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Decision and Policy Analysis Research Area – DAPA

Eradicating Poverty through Profits: Remembering CK Prahalad

Few would disagree that the “go to” book for pro-poor social enterprise is, without a doubt, “The Fortune at the Bottom of the Pyramid: Eradicating Poverty through Profits,” by CK Prahalad.  Coimbatore Krishnarao Prahalad, better known as C.K. Prahalad, was the pioneer of the Base of the Pyramid, a management strategy that merged business growth with development goals, and created a global movement for positively and profitably solving some of the most pressing social issues.  Earlier this month, this larger-than-life thinker passed away in San Diego, California, at 68, on April 16, not before creating a ripple effect that will continue to affect the lives of the poor worldwide.

C.K. Prahalad the father of the BOP strategy

Prahalad first introduced the BOP strategy in a publication with Stuart Hart in “Strategies for the Bottom of the Pyramid: Creating Sustainable Development”.  In the essay, Prahalad and Hart argued that the 4 billion people living on less than 3 dollars a day constituted a significant market demographic, the Base Of the (economic) Pyramid (BOP) whose needs were unserved by the global marketplace.  The pooled aggregate demand of this demographic, Prahalad suggested, could be profitably harnessed by private companies who could overcome their prejudices about BOP and consider them as potential consumers. Prahalad outlined that the global poor were

  • Virtually untapped markets opportunities. Private companies can make profit by selling to the poor.
  • had is no concurrence
  • had significant growth potential (both in population size and in income generation) The private sector can play a leading role in this process of selling to the poor

The BOP strategy is about integrating BOP into the formal market connecting profit to social value.

Most influential Business thinker

“I don’t like to think inside the box, I like to create my own box.”  –C.K Prahalad

Prahalad’s ideas of development through inclusive markets were an innovation and he was lionized in developing countries especially in his native India where his ideas have been successfully put into practice. He was also a reference to corporate philanthropists like Bill Gates and had a seat on the United Nations commission on private sector and development.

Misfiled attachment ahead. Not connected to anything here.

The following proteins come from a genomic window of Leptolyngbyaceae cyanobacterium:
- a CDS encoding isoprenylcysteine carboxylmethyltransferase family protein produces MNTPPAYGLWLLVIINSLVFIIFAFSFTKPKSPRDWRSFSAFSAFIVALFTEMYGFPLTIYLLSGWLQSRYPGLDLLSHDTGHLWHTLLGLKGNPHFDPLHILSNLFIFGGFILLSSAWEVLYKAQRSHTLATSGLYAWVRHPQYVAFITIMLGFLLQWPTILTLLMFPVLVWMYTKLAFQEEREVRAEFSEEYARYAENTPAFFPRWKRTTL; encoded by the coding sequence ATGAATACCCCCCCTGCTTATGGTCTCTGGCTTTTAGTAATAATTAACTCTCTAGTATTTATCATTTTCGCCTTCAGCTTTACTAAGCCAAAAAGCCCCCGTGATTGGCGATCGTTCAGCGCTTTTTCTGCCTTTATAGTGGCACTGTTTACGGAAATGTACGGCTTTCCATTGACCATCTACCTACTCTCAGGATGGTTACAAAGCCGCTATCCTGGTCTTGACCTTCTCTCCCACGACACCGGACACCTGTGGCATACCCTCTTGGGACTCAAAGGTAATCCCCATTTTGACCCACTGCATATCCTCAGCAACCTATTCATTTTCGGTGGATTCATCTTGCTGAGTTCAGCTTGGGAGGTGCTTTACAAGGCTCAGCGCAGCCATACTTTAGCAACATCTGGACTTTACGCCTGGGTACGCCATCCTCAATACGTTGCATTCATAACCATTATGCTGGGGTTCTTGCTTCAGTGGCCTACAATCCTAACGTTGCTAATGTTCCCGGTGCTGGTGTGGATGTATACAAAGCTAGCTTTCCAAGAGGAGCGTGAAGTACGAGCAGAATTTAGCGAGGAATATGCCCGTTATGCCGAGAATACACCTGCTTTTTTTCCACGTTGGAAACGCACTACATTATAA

Apart from this, Prahalad was considered one of the world’s top 10 management thinkers for his work in corporate strategy and more recently in innovation. In 1987 he worked with Yves. Doz on the way multinational companies operate in the modern era (in The Multinational Mission). In the early 1990s he developed the now unexceptional concept of “core competencies” with Gary Hamel (in Competing for the Future, 1994). With Venkat Ramaswamy, in 2004, he explained how the new world of interconnected business was transforming the way companies had to deal with their customers, a process they called “co-creation” (in The future of Competition).

C.K. Literature

Publications often rated or ranked Prahalad among the top business gurus of our times, even as he traveled the world dispensing his unique brand of poverty and wealth wisdom.

“Strategic Intent” (1989) Harvard Business Review CK Prahalad and G. Hamel.

“The Core Competence of the Corporation” (1990) Harvard Business Review CK Prahalad and G. Hamel.

“Competing for the Future” (1996) CK Prahalad and G. Hamel.

“The Fortune at the Bottom of the Pyramid: Eradicating Poverty Through Profit” (2004) CK Prahalad

“The Future of Competition” (2004) CK Prahalad and V. Ramaswamy

“The New Age of Innovation” (2008) C.K. Prahalad and M.S.Krishnan.

Additional thoughts and memorial posts about CK Prahalad can be found at:

Nextbillion.net

Financial times

New York times

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